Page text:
Appleu2019s latest iPad Pro offerings are certainly performance-comparable to laptops, and Appleu2019s pushing the keyboard because they want these to replace laptop computers.

Even theirs.

,Part of that is for 3rd party support.

Adobeu2019s interest in the typical iPad/iPhone apps got you Photoshop Express, not Photoshop.

They have to be convinced thereu2019s a professional(ish) market for complex iOS applications.

So in fact, you canu2019t currently buy real Photoshop for iOS, but Adobe did announce it, and hopefully it will be real Photoshop and not another u201cscaled down for tabletu201d offering.

,Apple can probably get x86 apps to run on ARM, but theyu2019ll be very slow.

They can certainly get iOS and macOS to work as one on one computer u2014 they control the OS, the CPU, etc.

But they arenu2019t wizards.

Pros arenu2019t going to be happy running number-crunching macOS apps like Photoshop in a slow-ish emulator.

So they want native apps ASAP, and they can use the unified OS and emulator to pick up all the missing pieces, all the small company code that might not be updated to fat binaries that include ARM.

,The CPU Jumpu201cWhy buy a Macbooku201d is a pretty reasonable question to ask, anyway, given how small a share of the desktop OS market is Appleu2019s.

But some people love macOS.

They probably also love iOS.

,Technologically, Appleu2019s got more experience jumping processors in consumer space than anyone, and theyu2019ve been freakishly successful at it.

They moved MacOS from 68K to PPC and PPC to x86 with amazingly few hiccups.

,Tablets arenu2019t going to replace big workstations.

But Apple has been u201ctryingu201d to kill off their high-end pro business for years.

They rarely release new Mac Pros u2014 theyu2019re interesting for six month, and behind-the-times for 2u20134 years before they get upgraded again.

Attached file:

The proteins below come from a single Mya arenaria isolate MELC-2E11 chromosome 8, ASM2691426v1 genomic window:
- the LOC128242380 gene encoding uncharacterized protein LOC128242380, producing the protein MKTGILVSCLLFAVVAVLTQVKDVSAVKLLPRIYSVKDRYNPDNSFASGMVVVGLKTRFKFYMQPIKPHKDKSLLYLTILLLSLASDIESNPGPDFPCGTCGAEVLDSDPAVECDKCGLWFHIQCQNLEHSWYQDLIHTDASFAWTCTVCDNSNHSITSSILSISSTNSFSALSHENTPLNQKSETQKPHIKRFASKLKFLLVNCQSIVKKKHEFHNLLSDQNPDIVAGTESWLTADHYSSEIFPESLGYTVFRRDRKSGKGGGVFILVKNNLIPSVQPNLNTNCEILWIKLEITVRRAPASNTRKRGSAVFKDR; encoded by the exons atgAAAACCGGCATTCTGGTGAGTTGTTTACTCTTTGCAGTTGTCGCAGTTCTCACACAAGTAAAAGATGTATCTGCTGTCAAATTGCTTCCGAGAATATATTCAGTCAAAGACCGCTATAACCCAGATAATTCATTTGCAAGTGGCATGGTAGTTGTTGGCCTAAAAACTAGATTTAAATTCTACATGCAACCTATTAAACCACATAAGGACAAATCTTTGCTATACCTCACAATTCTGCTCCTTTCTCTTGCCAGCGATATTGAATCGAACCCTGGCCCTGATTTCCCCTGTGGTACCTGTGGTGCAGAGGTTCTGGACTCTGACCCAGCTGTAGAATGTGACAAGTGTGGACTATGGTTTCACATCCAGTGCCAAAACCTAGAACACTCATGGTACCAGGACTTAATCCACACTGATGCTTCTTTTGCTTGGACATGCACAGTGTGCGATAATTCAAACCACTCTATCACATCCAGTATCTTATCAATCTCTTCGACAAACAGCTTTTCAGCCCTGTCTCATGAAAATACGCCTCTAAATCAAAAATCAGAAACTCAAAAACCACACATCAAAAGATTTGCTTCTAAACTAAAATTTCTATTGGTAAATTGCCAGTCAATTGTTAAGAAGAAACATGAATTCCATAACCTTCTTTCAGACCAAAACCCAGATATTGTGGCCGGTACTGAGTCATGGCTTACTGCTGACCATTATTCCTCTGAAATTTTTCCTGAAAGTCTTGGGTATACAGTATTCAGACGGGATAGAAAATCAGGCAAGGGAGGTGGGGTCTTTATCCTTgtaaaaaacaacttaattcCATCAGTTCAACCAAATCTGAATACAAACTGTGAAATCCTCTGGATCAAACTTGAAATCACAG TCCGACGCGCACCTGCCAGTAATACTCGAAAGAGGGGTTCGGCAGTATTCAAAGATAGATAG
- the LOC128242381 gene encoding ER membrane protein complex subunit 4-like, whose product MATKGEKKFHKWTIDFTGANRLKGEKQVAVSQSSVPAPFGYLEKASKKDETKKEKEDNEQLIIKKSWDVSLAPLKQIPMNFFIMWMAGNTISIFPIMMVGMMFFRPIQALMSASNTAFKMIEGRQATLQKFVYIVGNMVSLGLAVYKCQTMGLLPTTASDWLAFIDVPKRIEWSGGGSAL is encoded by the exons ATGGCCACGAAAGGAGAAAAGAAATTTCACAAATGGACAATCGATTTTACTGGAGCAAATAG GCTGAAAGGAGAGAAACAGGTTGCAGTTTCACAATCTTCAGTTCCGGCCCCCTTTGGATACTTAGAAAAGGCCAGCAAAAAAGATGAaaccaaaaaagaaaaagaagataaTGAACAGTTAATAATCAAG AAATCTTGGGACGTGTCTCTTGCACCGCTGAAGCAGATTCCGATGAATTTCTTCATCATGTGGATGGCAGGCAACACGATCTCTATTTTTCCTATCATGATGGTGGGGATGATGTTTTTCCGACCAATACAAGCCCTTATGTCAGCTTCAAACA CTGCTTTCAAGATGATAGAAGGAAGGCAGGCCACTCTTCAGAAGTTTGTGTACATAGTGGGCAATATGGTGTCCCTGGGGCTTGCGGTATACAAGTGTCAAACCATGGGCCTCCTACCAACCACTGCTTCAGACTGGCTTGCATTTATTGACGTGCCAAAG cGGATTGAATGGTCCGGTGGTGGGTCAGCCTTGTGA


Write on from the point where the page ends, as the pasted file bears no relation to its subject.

The iMac crowd is using low to midrange desktop CPUs, sometimes even laptop CPUs.

The A12X SOC in the new iPad Pros is a fair match for Appleu2019s laptops, at least if you only run Geekbench.

But probably on other things as wellu2026 thatu2019ll come out this year.

,Cage Match: Laptop vs.

TabletMy preference for a work environment is a desktop computer.

The one at home (Iu2019m typing on it) has a 6-core i7 processor, a 1 TB SDD boot drive, a 6TB RAID, 64GB of DDR3 memory, a mid-range desktop GPU and three 1440p monitors.

For work, since I do computer design, I need lots of screen real-estate.

Thatu2019s a schematic editor, a PCB editor, lots of PDF data sheets, etc.

all at once.

And because of this, I pretty much want lots and lots of screen that I can actually read.

Not microfiche.

,So on to my laptop.

I have a 4-core i7 laptop with 16GB DDR4 RAM, 512GB PCIe SSD, UltraHD quantum dot LCD, etc.

The problem is, just one screen.

Not good for CAD, and ok, 16GB can work, but itu2019s limited.

For photography, the display is great, but for photo compositing, itu2019s too slow and doesu2019t have enough RAM.

,But I also have a tablet, a Samsung Android tablet.

Itu2019s far better than a laptop for many things.

For one, the battery really does last all day on a charge.

Itu2019s far more useful than a laptop for note-taking, the built-in Wacom digitizer plus pen lets me take the same kind of notes I would by hand.

With a keyboard, itu2019s just as good as a laptop for writing.

.

heck, I could even develop code on it if I wanted to.

No, it doesu2019t run Altium, do it canu2019t really replace my laptop entirely.

But I usually leave the laptop home.

,So thatu2019s more than likely what Appleu2019s been discovering: thereu2019s a narrow range between the jobs that work perfectly on a tablet and those that need a laptop but donu2019t become problematic off the desktop.

So if they push the tablet plus software as a laptop replacement and back it up with a few must-have apps (which may already exist, I canu2019t say), they might well start to make people believe.

,Apple probably doesnu2019t care if you buy the Macbook, iMac, or iPhone as long as youu2019re spending.